Together we spent several days in Phoenix, becoming very comfortable scrubbing in to see our baby, before I had to return back to Yuma. I had a real job back then, which required me to clock in. We got Cindy set up at the Ronald McDonald House, and I drove back home, each passing mile taking me further from my family. A suddenly desolate home, our little apartment on Avenue B. Just a week prior, we’d been doing some preparations for our baby’s coming, not in any kind of rush. Now our place felt empty. The warmth of our home had been stifled by the cold awareness that my bride and our delicate daughter were 200 miles away. For some reason, perhaps to feel domestic, I baked banana nut bread from the ones we’d left that turned brown. Not sure why I remember that, but I do. I don’t know if I’ve made it since.
The days were long and the nights longer during that three-week stretch. I did have Veteran’s Day off, so I traversed I-8, all the while computing how long until I could see my girls. Lindsay had been growing strong, evidence that the prayers of the righteous accomplish much. Although, I’m sure many were praying for Lindsay’s NICU neighbors, several of whom sorrowfully didn’t make it. I’ve always wondered why we were able to bring our baby home and some never did. The only thing I know is that someday death will be no more. Death will have no sting, no victory.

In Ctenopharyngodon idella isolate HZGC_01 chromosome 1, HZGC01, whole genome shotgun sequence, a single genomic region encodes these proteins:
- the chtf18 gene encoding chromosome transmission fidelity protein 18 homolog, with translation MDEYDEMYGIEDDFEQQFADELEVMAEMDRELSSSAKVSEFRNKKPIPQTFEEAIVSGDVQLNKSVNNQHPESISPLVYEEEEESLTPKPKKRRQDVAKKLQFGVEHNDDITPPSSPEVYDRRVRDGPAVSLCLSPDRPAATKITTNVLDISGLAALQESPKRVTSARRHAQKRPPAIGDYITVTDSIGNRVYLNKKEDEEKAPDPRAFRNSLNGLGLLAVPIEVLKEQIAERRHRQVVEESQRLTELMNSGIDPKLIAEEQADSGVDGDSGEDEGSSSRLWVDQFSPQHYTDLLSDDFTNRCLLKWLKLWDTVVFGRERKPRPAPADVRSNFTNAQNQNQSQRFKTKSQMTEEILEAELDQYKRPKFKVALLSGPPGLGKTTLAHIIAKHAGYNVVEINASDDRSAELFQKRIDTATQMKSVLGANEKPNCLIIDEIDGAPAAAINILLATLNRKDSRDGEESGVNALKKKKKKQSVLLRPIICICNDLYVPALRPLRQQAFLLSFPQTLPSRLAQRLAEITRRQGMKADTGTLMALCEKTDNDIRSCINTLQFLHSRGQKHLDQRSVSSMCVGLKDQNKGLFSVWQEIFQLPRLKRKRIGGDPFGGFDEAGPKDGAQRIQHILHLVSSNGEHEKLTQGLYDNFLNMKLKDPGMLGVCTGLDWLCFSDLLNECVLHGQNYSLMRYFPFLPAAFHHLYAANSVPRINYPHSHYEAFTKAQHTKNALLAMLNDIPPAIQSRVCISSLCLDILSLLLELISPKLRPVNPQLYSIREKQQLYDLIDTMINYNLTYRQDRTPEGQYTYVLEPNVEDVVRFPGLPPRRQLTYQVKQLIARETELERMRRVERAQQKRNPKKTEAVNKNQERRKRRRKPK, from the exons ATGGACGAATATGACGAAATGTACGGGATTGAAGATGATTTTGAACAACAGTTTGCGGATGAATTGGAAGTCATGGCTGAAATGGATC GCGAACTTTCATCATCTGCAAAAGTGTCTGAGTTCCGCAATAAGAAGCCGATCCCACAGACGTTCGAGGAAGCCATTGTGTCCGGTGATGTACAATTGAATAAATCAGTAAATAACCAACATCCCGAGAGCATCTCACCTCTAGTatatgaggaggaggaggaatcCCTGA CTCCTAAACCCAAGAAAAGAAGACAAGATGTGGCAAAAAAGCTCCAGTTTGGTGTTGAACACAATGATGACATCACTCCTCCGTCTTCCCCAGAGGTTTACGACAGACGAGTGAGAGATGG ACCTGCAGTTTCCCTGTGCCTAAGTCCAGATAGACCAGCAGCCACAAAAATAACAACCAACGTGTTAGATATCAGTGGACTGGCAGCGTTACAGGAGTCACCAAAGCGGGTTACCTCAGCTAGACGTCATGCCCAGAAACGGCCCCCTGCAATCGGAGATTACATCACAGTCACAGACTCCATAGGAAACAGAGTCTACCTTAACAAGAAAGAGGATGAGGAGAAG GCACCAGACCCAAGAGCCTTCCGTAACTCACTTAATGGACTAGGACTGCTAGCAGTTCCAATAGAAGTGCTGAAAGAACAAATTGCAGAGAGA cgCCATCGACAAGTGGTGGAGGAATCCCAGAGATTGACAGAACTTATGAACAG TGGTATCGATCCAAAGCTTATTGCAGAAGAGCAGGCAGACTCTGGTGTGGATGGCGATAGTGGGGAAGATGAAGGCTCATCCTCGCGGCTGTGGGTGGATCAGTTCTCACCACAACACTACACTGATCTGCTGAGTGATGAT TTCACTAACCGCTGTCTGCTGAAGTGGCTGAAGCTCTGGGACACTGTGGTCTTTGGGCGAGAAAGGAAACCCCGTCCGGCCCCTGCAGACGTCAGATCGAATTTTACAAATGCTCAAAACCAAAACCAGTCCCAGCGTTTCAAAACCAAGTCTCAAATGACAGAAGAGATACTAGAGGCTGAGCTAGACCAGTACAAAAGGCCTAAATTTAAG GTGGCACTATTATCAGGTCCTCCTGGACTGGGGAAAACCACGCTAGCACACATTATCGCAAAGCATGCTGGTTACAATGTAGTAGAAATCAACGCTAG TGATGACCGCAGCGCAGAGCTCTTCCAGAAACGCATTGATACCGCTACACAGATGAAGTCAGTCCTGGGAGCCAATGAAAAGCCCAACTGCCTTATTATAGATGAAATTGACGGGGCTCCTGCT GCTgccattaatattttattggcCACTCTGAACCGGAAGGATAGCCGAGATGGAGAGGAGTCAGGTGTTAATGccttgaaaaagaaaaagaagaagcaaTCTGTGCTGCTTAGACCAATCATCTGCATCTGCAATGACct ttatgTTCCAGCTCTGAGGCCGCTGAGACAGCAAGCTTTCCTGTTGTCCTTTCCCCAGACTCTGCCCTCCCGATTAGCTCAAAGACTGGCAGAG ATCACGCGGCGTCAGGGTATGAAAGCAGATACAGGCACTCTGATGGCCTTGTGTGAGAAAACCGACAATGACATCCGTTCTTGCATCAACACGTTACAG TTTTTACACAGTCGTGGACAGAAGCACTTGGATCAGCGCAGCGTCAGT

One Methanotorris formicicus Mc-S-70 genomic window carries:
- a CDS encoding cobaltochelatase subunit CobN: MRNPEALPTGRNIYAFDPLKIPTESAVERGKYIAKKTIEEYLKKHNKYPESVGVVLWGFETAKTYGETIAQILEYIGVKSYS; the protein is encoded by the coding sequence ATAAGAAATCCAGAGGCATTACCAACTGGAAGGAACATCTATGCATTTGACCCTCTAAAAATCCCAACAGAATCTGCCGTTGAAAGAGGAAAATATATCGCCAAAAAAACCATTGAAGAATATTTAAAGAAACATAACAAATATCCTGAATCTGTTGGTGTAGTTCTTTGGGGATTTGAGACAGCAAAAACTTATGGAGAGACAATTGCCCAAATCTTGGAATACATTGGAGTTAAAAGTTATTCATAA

After her time at St. Joe’s, Lindsay was transported back to the hospital in Yuma. I at least had my wife back home, and soon our baby. She continued to gain weight, our little Lindsaybug, so named because her big eyes (from her Dad) resembled Dot in A Bug’s Life. Aside from our familial obligations, we spent our Thanksgiving Day at the hospital, where the nurses decorated her isolette for the occasion. I still remember the little sign above her small head: “I’m thankful for my mommy and daddy.” I was thankful to the God who continued to breathe life into her tiny lungs. In early December she came home to anxious parents, so accustomed to vigilantly watching the monitors that assessed her vitals. But she made it. And so did we.
Last night we celebrated with cake and ice cream her survival, a tumultuous beginning for a girl who is rather quiet, reflective, and unassuming. Yesterday she attempted to negotiate a later bedtime. But since she normally tries to extend her bedtime, we challenged her to abide by her current target. We’ll discuss it when we’ve seen progress. I prayed with her at 8:30, holding her hand and remembering the first time her little hand clenched my finger, back in 1998. In the dark now she lay there in her twin bed, holding in addition to my hand the ubiquitous Funny Bunny, a companion in her isolette eleven years ago. Thank You, Father, for my baby who’s not too grown up to insist on her father’s kiss, a chore I will welcome for as long as I can.